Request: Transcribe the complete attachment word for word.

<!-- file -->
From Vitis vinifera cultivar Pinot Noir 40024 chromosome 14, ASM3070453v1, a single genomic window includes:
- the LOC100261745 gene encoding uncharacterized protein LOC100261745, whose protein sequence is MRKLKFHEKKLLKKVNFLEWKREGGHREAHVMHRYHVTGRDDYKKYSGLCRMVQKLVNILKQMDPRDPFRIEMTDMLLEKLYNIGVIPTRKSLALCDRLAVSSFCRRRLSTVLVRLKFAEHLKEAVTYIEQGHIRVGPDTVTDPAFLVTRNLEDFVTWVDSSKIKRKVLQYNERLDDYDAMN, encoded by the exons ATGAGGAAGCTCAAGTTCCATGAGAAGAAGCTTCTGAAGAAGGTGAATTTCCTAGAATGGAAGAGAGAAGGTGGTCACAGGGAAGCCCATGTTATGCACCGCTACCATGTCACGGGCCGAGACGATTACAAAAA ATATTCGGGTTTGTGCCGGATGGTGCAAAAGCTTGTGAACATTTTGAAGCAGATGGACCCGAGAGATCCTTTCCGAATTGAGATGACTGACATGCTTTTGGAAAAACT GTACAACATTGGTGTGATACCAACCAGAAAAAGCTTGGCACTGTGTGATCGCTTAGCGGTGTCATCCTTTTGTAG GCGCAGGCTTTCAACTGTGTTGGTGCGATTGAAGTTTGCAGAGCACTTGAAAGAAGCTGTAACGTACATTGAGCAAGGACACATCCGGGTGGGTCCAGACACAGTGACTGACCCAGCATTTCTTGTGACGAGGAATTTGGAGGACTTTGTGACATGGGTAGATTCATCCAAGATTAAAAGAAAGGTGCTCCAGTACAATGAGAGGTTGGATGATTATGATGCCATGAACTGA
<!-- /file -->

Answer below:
From Vitis vinifera cultivar Pinot Noir 40024 chromosome 14, ASM3070453v1, a single genomic window includes:
- the LOC100261745 gene encoding uncharacterized protein LOC100261745, whose protein sequence is MRKLKFHEKKLLKKVNFLEWKREGGHREAHVMHRYHVTGRDDYKKYSGLCRMVQKLVNILKQMDPRDPFRIEMTDMLLEKLYNIGVIPTRKSLALCDRLAVSSFCRRRLSTVLVRLKFAEHLKEAVTYIEQGHIRVGPDTVTDPAFLVTRNLEDFVTWVDSSKIKRKVLQYNERLDDYDAMN, encoded by the exons ATGAGGAAGCTCAAGTTCCATGAGAAGAAGCTTCTGAAGAAGGTGAATTTCCTAGAATGGAAGAGAGAAGGTGGTCACAGGGAAGCCCATGTTATGCACCGCTACCATGTCACGGGCCGAGACGATTACAAAAA ATATTCGGGTTTGTGCCGGATGGTGCAAAAGCTTGTGAACATTTTGAAGCAGATGGACCCGAGAGATCCTTTCCGAATTGAGATGACTGACATGCTTTTGGAAAAACT GTACAACATTGGTGTGATACCAACCAGAAAAAGCTTGGCACTGTGTGATCGCTTAGCGGTGTCATCCTTTTGTAG GCGCAGGCTTTCAACTGTGTTGGTGCGATTGAAGTTTGCAGAGCACTTGAAAGAAGCTGTAACGTACATTGAGCAAGGACACATCCGGGTGGGTCCAGACACAGTGACTGACCCAGCATTTCTTGTGACGAGGAATTTGGAGGACTTTGTGACATGGGTAGATTCATCCAAGATTAAAAGAAAGGTGCTCCAGTACAATGAGAGGTTGGATGATTATGATGCCATGAACTGA